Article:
I’ve quoted from the movie “Point Break” in my writing in the past, as in the title of this account. The movie centres around surfing but it could perhaps have been written about mountain biking instead. Surfers and mountain bikers often seek that ultimate ride. Just as a lack of the right waves may hamper a surfer, wet ground, rain and wind can count against a biker. Today was a little windy, with a stiff breeze blowing from the west, but that wasn’t going to seriously affect my ride on my current favourite, long downhill.
In 1997 and ’98 I mainly rode with friends and we found another downhill so exciting that we wanted it to be part of almost every ride. I was the only rider who timed my efforts and I became obsessed with getting faster. I bought clipless pedals to get more power in. My shoes attached to the pedals via cleats on the soles and I still use the same type of system. I gained 2 seconds on the descent and by the summer had reduced my time to 2 minutes and 1 second. I was taking unreasonable risks to beat the 2 minute barrier and put my self in danger. More importantly I was putting other innocent people in danger. I won’t recount the several incidents but they were enough for me to realise that the madness had to stop. I’ve ridden the hill occasionally over the subsequent 20 odd years but never with the same fierce determination. I don’t remember any other downhills which have had me so captivated until I pieced together a route from the top of Great Hill and down through Brinscall Woods, just this year. The dry weather has been a blessing and made the ride superb on several occasions, today being one such.
It’s a good climb to the top of Great Hill at 1,254 feet above sea level, which is excellent for training. There’s very little road riding on the way to the village of White Coppice from where I rode the harder, technical side of the river. I’ve really got the knack of the trickiest part, a short, rocky climb. I just attack it hard and keep the pedals turning, bumping over the rocks. I got diverted to the left by a rock but kept it going and over the top. The rest of the way to Brinscall Woods is easier but still takes work and concentration. I then climbed the fire road, a very root ridden climb and chose today to ride along the trail I’d later use as my descent. Further on it’s very steep and hard work over the rough ground but I had the help of the wind. At the last hard part it was like having an engine to help me! I turned right, on a gentler climb then the trail turns left again where the wind helped me to the summit. A hard climb was rather easy!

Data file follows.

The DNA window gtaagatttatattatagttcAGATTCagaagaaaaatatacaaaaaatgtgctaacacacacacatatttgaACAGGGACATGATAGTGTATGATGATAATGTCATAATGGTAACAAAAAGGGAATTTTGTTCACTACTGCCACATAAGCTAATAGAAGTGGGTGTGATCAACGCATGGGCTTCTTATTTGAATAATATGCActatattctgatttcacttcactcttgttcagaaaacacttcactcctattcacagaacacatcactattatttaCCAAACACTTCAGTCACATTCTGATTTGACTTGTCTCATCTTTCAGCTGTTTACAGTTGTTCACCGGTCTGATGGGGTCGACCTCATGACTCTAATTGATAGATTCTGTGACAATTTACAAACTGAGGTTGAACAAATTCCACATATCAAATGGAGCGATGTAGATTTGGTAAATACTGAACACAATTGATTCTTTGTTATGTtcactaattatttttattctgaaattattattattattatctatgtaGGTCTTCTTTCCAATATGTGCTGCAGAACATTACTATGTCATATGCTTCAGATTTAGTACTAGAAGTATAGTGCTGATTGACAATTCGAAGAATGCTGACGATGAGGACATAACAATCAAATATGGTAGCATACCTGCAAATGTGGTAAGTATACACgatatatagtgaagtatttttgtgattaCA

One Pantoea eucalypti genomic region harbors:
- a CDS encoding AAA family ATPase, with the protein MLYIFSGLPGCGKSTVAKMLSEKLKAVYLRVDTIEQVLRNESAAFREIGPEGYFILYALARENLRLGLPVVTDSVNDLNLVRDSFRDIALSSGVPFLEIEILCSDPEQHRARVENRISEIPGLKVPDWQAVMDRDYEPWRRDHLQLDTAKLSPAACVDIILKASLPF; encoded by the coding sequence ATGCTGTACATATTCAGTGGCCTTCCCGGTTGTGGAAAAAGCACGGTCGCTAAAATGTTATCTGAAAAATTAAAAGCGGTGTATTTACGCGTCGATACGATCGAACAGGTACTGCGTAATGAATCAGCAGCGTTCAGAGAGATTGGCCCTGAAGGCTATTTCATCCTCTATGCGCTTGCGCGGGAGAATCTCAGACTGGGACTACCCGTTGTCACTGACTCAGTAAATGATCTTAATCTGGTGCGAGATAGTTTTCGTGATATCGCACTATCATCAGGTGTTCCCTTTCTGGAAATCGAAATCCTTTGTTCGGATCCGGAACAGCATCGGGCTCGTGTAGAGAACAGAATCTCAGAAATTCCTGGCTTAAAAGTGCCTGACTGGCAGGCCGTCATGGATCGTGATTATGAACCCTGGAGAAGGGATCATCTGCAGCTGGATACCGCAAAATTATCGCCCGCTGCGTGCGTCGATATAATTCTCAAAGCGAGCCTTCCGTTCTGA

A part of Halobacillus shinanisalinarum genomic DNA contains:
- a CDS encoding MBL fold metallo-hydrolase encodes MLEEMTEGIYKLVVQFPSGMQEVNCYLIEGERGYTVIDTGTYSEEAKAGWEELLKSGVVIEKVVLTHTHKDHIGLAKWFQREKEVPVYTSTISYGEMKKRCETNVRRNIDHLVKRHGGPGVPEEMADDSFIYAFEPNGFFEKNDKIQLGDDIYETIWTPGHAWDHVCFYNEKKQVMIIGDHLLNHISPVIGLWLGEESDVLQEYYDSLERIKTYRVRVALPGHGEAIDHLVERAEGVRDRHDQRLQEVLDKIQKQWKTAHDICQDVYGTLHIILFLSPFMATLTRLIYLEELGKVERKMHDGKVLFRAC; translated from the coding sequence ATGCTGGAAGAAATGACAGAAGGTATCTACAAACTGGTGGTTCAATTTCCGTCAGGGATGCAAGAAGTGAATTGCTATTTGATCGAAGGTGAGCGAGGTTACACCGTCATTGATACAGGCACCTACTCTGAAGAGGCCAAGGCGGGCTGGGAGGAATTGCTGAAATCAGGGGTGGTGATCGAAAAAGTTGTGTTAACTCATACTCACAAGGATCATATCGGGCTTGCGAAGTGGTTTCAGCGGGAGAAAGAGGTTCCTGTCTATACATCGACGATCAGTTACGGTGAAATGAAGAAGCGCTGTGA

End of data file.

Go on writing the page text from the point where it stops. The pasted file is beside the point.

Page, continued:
The top of Great Hill is marked by a cross shaped stone resting place.
I turned round at the top and clicked my stopwatch. Unlike those times on my previous favourite downhill over 20 years ago, the time today wouldn’t matter. I just wanted to enjoy the ride and feel that it was smooth and safe. Still, timing a ride always seems to inspire me so I wasn’t exactly hanging around! The first section is twisty, rocky and exciting. It ends at a stile, followed by a fast and varied section with lots of sharp rocks. I’m currently using a slightly slower but smoother track to the right to avoid some of the danger of punctures. The trail then smooths to a gravel road with a gentle downhill gradient, except for one short rise. I was working hard to keep the speed up, turning off to the left later for a seriously addictive piece of trail where the wind had helped me to climb earlier. With the wind against me now it was a little less manic than on many of my recent rides but there was still plenty of speed available. I braked to a halt at the stile leading into the woodland and hopped over.
I made sure I got over the rocky hump early on and rode most of the way to the other end of the woods, lifting the bike over 3 fallen spruce trees before turning left to the best part of the ride. Ahead I could see several women on horses so knew I’d have to be careful. I stopped a few times but realised that the horses were going the same way as me so I rode back to the top of the woods to ride the section as one continuous run. I’d been stopping my watch to give me an idea of the total time, rode the whole section and gave the horses a wide berth later, where they’d stopped. The thrills continued with a tight, twisty, loamy trail, dropping steeply across the fire road. The next section is one where I’ve set the fastest time on the app. Strava, gaining me the King of the Mountains title. Since then I’ve lost it but for the first time today I really tried to get it back. I used all my experience to maximise speed. Pedalling hard wherever I could and taking it to the limit on the corners. The result was only my second fastest of my attempts, according to Strava but I think that just highlights one of Strava’s weaknesses. The 2 times faster than mine were measured over a much shorter part of the trail. It didn’t detract from the thrill of the ride! I continued to work hard along the final, flatter section to the bridge over the river.
A concrete bridge crosses the straightened river.
I could feel the effort in my legs, especially climbing the back of my local hill, Healey Nab where I completed the long downhill as a final bit of excitement.